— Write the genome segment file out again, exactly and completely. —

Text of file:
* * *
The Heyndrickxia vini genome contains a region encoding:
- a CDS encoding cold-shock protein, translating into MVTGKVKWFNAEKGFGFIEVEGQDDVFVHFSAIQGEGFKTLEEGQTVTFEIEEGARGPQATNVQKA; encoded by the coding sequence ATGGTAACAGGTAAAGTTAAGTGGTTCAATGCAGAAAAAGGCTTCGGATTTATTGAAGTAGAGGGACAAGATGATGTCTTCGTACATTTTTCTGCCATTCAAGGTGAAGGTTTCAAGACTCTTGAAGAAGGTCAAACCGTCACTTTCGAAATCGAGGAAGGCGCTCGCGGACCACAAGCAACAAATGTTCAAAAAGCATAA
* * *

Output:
The Heyndrickxia vini genome contains a region encoding:
- a CDS encoding cold-shock protein, translating into MVTGKVKWFNAEKGFGFIEVEGQDDVFVHFSAIQGEGFKTLEEGQTVTFEIEEGARGPQATNVQKA; encoded by the coding sequence ATGGTAACAGGTAAAGTTAAGTGGTTCAATGCAGAAAAAGGCTTCGGATTTATTGAAGTAGAGGGACAAGATGATGTCTTCGTACATTTTTCTGCCATTCAAGGTGAAGGTTTCAAGACTCTTGAAGAAGGTCAAACCGTCACTTTCGAAATCGAGGAAGGCGCTCGCGGACCACAAGCAACAAATGTTCAAAAAGCATAA